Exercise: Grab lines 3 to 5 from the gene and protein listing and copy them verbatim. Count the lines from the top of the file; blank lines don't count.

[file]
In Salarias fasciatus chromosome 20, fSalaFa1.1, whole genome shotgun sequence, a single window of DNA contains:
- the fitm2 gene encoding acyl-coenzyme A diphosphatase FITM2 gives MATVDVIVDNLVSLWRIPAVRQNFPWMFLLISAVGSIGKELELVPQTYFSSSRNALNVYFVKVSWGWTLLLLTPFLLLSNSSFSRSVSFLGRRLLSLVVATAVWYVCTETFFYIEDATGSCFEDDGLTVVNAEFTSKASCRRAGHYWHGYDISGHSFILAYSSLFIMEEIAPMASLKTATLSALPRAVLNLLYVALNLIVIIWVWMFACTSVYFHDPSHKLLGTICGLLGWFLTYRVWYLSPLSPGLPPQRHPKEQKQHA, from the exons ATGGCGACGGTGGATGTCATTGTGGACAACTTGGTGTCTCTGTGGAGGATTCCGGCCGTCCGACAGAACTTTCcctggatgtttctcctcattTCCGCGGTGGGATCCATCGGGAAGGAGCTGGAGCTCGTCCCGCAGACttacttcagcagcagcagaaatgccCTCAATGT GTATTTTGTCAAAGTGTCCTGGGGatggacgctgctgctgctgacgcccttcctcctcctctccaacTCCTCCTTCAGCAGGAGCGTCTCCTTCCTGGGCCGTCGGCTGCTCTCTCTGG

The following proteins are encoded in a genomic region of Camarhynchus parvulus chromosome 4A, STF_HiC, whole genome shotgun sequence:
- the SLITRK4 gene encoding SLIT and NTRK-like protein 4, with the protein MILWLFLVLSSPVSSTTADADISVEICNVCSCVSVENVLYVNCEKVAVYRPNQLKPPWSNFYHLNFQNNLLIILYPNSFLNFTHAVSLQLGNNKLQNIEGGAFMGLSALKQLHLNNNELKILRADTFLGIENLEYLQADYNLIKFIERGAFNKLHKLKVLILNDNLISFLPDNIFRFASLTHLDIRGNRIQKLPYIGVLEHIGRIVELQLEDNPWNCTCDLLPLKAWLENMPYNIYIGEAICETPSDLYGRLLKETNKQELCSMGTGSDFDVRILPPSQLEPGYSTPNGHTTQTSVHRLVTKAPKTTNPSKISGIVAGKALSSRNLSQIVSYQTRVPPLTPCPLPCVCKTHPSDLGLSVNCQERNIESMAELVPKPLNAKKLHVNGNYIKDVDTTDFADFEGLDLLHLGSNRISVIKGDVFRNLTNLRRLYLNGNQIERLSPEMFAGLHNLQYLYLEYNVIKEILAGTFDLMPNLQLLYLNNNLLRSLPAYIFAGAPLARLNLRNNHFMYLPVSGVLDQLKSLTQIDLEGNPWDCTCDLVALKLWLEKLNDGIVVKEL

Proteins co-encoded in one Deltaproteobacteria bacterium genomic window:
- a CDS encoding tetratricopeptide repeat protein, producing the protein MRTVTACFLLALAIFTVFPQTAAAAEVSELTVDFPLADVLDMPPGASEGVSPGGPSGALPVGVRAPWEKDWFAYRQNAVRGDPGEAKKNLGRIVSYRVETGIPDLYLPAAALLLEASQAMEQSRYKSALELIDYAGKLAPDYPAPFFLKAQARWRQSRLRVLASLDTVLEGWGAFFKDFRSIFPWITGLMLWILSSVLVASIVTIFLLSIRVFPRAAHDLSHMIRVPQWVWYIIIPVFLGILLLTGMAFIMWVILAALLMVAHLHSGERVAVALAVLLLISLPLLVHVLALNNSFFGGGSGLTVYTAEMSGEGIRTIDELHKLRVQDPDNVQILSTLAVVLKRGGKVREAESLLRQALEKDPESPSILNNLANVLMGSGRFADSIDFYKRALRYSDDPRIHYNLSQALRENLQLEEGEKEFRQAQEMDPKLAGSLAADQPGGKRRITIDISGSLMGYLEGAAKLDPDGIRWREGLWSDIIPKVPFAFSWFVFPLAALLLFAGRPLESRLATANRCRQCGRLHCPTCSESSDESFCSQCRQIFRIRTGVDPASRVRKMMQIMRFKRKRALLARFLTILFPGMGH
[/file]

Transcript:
The following proteins are encoded in a genomic region of Camarhynchus parvulus chromosome 4A, STF_HiC, whole genome shotgun sequence:
- the SLITRK4 gene encoding SLIT and NTRK-like protein 4, with the protein MILWLFLVLSSPVSSTTADADISVEICNVCSCVSVENVLYVNCEKVAVYRPNQLKPPWSNFYHLNFQNNLLIILYPNSFLNFTHAVSLQLGNNKLQNIEGGAFMGLSALKQLHLNNNELKILRADTFLGIENLEYLQADYNLIKFIERGAFNKLHKLKVLILNDNLISFLPDNIFRFASLTHLDIRGNRIQKLPYIGVLEHIGRIVELQLEDNPWNCTCDLLPLKAWLENMPYNIYIGEAICETPSDLYGRLLKETNKQELCSMGTGSDFDVRILPPSQLEPGYSTPNGHTTQTSVHRLVTKAPKTTNPSKISGIVAGKALSSRNLSQIVSYQTRVPPLTPCPLPCVCKTHPSDLGLSVNCQERNIESMAELVPKPLNAKKLHVNGNYIKDVDTTDFADFEGLDLLHLGSNRISVIKGDVFRNLTNLRRLYLNGNQIERLSPEMFAGLHNLQYLYLEYNVIKEILAGTFDLMPNLQLLYLNNNLLRSLPAYIFAGAPLARLNLRNNHFMYLPVSGVLDQLKSLTQIDLEGNPWDCTCDLVALKLWLEKLNDGIVVKEL

Proteins co-encoded in one Deltaproteobacteria bacterium genomic window: